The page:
Marx and Engels, from The Communist Manifesto (224-33)

      W 3/5 The Laboring Classes Respond
      Primary Text: The Lowell Offering pp. 13-112
      Strongly Recommended: "Women's Roles and Rights" (Bedford Cultural Edition Blithedale Romance) pp. 457-84
      Adam's Discussion Paper

      F 3/7 Nature, Family, and Childhood at Lowell
      Primary Text: Lowell Offering 133-59, 197-210
      Essay: Sandi Fox, "Literary Influences" (Small Endearments: Nineteenth -Century Quilts for Children and Dolls, pp. 111-127)

      Bridget's Discussion Paper

      IV. War and the National Form Under Fire

      Weeks 7 & 8: The War With Mexico and the Search for a National Form

      M 3/10 Moby-Dick as a Classic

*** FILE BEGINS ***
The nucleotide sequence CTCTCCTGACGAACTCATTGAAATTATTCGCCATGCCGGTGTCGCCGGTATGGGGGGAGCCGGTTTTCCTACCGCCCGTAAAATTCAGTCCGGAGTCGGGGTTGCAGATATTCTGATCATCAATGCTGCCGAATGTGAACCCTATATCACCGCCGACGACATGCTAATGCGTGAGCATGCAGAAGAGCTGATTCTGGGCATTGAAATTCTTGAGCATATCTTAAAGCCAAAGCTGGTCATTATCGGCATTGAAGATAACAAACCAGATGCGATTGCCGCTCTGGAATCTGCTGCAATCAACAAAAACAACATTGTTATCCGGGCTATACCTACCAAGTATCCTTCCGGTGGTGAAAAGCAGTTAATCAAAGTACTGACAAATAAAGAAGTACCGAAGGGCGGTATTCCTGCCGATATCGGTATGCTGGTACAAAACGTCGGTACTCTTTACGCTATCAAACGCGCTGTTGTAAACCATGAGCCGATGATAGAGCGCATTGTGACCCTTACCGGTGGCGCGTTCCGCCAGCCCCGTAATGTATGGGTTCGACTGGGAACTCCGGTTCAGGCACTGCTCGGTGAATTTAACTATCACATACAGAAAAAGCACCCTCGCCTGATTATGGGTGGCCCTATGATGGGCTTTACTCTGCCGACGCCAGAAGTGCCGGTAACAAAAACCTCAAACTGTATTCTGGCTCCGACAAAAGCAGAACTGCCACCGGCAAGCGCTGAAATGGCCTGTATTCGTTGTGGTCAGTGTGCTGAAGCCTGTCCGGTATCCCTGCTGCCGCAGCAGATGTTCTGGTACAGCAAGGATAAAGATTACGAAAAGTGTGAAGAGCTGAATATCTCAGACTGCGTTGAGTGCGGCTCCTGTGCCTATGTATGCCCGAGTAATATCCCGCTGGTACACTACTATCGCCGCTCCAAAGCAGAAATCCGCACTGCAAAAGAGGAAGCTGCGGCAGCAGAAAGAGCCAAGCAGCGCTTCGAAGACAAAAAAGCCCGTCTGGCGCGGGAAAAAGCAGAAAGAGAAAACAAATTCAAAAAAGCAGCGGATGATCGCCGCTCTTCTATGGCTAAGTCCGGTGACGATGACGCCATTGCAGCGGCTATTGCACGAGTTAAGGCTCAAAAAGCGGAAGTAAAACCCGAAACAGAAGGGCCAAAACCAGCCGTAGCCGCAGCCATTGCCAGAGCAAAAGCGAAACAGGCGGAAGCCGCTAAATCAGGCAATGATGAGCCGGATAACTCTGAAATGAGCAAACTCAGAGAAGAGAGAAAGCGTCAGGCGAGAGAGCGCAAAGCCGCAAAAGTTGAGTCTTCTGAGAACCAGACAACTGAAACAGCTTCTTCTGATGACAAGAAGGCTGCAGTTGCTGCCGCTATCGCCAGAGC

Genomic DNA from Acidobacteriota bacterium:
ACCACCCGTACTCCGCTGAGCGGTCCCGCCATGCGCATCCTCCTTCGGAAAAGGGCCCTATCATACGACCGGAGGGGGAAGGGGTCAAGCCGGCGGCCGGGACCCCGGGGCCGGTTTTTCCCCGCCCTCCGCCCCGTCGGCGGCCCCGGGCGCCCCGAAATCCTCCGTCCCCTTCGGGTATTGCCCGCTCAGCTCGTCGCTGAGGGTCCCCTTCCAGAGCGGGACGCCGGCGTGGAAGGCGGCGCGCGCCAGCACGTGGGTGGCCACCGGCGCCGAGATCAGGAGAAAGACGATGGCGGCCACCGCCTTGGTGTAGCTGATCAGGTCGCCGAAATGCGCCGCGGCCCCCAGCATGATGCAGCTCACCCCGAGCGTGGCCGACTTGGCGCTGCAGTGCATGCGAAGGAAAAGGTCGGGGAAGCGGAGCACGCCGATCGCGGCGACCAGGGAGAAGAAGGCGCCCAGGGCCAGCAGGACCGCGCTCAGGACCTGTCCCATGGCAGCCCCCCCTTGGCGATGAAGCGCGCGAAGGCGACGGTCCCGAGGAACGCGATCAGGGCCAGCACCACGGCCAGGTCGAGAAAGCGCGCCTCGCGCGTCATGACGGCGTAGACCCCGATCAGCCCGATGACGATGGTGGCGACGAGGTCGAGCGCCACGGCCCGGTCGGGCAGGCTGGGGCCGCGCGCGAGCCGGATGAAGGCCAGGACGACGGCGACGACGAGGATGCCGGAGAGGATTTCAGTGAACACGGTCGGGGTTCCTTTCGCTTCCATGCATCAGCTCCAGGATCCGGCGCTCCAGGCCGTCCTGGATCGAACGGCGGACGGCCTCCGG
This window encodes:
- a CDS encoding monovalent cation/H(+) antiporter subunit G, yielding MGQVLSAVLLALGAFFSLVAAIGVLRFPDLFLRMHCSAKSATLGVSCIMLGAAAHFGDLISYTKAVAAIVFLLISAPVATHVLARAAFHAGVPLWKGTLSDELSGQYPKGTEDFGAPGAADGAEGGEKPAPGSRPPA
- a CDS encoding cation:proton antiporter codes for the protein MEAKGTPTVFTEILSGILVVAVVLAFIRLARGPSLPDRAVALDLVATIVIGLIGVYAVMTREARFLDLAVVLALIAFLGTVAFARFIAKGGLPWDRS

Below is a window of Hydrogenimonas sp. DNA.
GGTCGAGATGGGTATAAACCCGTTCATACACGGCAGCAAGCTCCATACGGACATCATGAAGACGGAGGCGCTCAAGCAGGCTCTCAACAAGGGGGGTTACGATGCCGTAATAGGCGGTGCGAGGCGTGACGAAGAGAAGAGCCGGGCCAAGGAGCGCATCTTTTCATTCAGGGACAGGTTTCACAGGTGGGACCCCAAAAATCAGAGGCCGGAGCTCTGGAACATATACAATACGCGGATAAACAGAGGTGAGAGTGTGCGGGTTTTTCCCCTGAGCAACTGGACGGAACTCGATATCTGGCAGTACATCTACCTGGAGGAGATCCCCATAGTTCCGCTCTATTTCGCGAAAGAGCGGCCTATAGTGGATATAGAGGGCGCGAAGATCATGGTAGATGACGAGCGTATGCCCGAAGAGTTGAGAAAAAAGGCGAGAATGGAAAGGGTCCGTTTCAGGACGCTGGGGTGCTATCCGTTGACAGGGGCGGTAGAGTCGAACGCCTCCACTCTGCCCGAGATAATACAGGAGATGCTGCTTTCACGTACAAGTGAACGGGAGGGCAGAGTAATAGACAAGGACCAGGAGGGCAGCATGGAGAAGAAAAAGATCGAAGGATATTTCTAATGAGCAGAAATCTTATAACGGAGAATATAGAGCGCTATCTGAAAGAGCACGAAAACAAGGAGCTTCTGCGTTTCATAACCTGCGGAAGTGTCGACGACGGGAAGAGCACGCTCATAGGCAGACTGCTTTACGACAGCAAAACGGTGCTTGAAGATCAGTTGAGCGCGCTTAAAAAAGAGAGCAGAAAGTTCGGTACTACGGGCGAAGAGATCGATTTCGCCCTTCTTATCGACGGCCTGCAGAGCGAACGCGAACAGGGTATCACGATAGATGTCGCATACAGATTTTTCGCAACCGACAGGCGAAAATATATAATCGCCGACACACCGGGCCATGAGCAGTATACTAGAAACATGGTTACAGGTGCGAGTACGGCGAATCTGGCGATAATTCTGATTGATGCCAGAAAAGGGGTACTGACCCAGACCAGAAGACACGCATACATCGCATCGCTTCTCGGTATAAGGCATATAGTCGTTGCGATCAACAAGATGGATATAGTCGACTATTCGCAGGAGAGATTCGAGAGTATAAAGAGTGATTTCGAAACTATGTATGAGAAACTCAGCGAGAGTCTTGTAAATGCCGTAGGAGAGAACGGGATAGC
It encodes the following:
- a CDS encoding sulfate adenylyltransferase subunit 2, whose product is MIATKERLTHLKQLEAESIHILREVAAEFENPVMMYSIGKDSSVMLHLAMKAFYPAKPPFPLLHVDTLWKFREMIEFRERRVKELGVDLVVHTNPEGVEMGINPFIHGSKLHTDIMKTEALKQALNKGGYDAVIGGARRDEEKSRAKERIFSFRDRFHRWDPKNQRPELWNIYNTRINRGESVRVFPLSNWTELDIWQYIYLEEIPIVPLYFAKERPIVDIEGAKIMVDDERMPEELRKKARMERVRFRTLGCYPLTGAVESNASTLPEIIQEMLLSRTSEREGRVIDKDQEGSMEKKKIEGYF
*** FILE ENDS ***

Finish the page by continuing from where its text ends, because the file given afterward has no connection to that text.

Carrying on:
Primary Text: Melville, Moby-Dick, pp. 1-100
      Suggested Essays: Melville Bibliography
      Today's Essays:
      1. Bryan Wolf, "When is a Painting Most Like a Whale?: Ishmael, Moby-Dick, and the Sublime" (New Essays 141-80)
      2. Robert Martin, "Our Heart's Honeymoon" (Hero, Captain, Stranger, 67-94)
        Tracy's Discussion Paper
        Caitlin's Discussion Paper

        W 3/12 Moby-Dick as Political Allegory
        Primary Text: Melville, Moby-Dick, pp. 100-175
        Essay: Duban, "Nationalism and Providence in Ishmael's White World" (Melville's Major Fiction
        Jonathan's Discussion Paper

        F 3/14 Moby-Dick
        Primary Text: Melville, Moby-Dick, pp. 175-250
        Essay: "National Longing for Form"
        How and Why to Make a Web Page

        S 3/15 Landscape Paper Revision &/or web page due